My body hair is putting up a fight that puts my head hair to shame. While the scalp admitted defeat under onslaught of a tiny molecule, the rest of my body is fighting a rear guard action that would have left me with long luscious locks had the scalp taken any notice. So I have a hair removal regime.

Initially, I used to shave. And shave. And shave.

For my face, I opted for IPL, or intense pulsed light. This is similar to laser, but cheaper. Sadly, you have to finish all the treatment or it's a waste of the money you've already spent. It's like getting locked into a timeshare agreement after popping out for a loaf of bread. I did try electrolysis, and when the consultant asked what it felt like, I had to admit it felt like she was sticking needles in my face; which she was. The IPL has been very successful; I only need to shave once a week. I wouldn't have to shave at all, but I've been left with a small number of transparent hairs that don't absorb the light properly, and won't die. It's a mystery to me how my hair constantly comes up with ways to annoy me! Transparent hairs: Who would have thought of that? I could get these last few holdouts with electrolysis, but as I've already said: it's very painful. No, that's an understatement. It's excruciating.

From the neck down, I'd love to be dipped in a vat of Veet, left for ten minutes then hosed down. Sadly, Veet comes in tubes, not vats. I did used to use Veet. I wish I'd bought shares in that company before I'd started, as I can go through an entire family sized pack of the stuff in one go. Sadly, Veet only really lasts a week, and it really hurts if you get it on your nipples. So I switched to an epilator. This is an electrical device invented and designed by medieval torturers. The rotating head grabs hairs and rips them from your skin. Legs, arms, torso, my war with hair was taken to a new level; I was both the battle ground and the victim. Once every couple of weeks, I'd pluck up the courage to pluck, and epilate a part of me that needed doing. I have to be alone to do this, as it is very loud. Not just the machine, but my screams. I think it is powered by a jet engine.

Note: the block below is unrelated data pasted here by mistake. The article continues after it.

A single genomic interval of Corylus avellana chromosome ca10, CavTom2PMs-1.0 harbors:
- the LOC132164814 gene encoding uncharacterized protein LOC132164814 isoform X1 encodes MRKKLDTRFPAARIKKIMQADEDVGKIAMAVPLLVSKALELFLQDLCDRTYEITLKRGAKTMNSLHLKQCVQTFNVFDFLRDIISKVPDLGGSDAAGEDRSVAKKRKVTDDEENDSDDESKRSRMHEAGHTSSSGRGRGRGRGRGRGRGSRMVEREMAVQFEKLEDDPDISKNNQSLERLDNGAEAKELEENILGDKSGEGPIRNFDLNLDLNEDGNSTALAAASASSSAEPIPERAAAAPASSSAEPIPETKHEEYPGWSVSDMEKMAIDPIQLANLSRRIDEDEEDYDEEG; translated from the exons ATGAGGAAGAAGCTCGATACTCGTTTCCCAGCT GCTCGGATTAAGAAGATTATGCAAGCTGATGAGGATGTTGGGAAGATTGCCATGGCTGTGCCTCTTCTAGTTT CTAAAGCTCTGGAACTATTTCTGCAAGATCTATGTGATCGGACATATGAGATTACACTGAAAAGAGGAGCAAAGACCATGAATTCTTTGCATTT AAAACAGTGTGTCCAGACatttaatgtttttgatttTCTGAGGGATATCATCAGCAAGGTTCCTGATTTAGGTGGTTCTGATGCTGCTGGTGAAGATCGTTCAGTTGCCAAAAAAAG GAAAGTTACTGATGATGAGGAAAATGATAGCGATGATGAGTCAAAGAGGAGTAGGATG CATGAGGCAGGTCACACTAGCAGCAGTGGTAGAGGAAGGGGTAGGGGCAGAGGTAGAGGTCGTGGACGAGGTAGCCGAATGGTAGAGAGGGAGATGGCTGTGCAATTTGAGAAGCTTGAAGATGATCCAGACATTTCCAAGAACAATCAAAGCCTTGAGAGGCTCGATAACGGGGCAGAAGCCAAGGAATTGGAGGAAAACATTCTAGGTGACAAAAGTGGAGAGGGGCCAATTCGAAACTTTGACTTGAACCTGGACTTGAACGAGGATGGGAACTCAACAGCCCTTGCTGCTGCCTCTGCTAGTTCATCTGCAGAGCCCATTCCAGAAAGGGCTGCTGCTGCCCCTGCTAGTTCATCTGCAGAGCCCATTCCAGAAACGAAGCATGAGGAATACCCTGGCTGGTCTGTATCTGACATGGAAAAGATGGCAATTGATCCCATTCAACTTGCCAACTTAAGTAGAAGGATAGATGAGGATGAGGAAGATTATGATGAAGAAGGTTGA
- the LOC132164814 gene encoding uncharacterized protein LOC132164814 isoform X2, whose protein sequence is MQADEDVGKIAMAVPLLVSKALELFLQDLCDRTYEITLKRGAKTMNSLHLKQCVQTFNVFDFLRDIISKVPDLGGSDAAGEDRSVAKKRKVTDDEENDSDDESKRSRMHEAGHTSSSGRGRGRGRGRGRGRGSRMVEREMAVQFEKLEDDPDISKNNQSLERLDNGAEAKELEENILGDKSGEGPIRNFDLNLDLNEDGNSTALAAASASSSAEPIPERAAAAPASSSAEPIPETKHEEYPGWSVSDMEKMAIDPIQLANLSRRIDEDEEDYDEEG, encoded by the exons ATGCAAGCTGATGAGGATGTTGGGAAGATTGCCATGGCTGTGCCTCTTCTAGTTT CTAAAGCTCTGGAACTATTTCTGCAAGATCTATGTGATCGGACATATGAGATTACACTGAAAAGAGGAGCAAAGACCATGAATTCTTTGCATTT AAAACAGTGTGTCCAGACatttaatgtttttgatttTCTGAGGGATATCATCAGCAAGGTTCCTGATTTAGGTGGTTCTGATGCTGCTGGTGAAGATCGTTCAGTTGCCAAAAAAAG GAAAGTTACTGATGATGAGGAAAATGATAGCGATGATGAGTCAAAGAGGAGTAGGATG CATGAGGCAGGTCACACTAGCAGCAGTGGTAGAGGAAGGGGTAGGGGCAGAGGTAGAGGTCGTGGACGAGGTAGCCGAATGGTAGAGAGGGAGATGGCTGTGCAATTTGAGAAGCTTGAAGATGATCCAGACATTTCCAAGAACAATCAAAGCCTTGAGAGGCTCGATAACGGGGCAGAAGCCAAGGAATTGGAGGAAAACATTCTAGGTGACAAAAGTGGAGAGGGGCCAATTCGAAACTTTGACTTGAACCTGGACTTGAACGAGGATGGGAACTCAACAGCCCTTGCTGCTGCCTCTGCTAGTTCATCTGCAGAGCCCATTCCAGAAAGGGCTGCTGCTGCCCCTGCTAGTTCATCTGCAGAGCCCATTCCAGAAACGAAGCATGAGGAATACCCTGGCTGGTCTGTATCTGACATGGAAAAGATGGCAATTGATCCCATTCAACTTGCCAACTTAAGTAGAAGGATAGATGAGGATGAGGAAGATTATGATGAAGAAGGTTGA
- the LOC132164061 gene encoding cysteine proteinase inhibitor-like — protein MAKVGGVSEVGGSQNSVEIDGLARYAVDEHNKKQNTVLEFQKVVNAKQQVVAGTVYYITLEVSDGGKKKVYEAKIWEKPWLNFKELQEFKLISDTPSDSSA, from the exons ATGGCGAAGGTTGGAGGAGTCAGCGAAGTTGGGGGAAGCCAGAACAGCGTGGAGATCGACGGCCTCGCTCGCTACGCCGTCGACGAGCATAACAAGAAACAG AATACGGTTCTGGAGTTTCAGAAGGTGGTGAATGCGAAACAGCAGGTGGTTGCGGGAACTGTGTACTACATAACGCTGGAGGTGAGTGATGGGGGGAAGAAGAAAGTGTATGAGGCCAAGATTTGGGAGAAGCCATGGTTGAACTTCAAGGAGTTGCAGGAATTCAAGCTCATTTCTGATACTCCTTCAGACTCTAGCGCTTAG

Given how painful it was, I bought some waxing strips. I then spent a lovely afternoon in the shower peeling off strips of wax paper where it had shredded on initial pull. It also wasn't very effective, or easy, due to the poor design of the human body. So I decided to visit a salon, and get it done professionally. The single best move I have ever made in my war on hair. Don't get me wrong, salon waxing hurt like hell at first. But like the IPL treatment, there's a nice lady there that I don't want to break down in tears in front of. It's the last vestige of my male pride. Salon waxing is very effective. I'm left smooth for a month, easily. I go once every four weeks for arms and torso, and once every five weeks for legs. Why my leg hair grows slower is a secret I'd like to know the answer to. It also has the advantage that she can see and rip hairs from places I didn't know existed. It also doesn't hurt quite so much now, as she's not only ripped the hairs out, but also taken a number of nerve cells.

I do still use my epilator, but only on my underarms. And I also still use Veet, on what I will politely term 'crevices'. A major argument against Intelligent Design is some of the places hair grows. Some of it is frankly unhygienic. Fortunately, I only need to do those areas twice a year. It's fortunate because it's like sitting in a very hot curry.

Hormone replacement therapy has been quite handy in the fight against hair. I still need the waxing, I still need the occasional shave, but now I have boobs, so everything's all right. I've conceded the battle of the head hair, but I think, overall, I'm winning the war.

The story above is a satire or parody. It is entirely fictitious.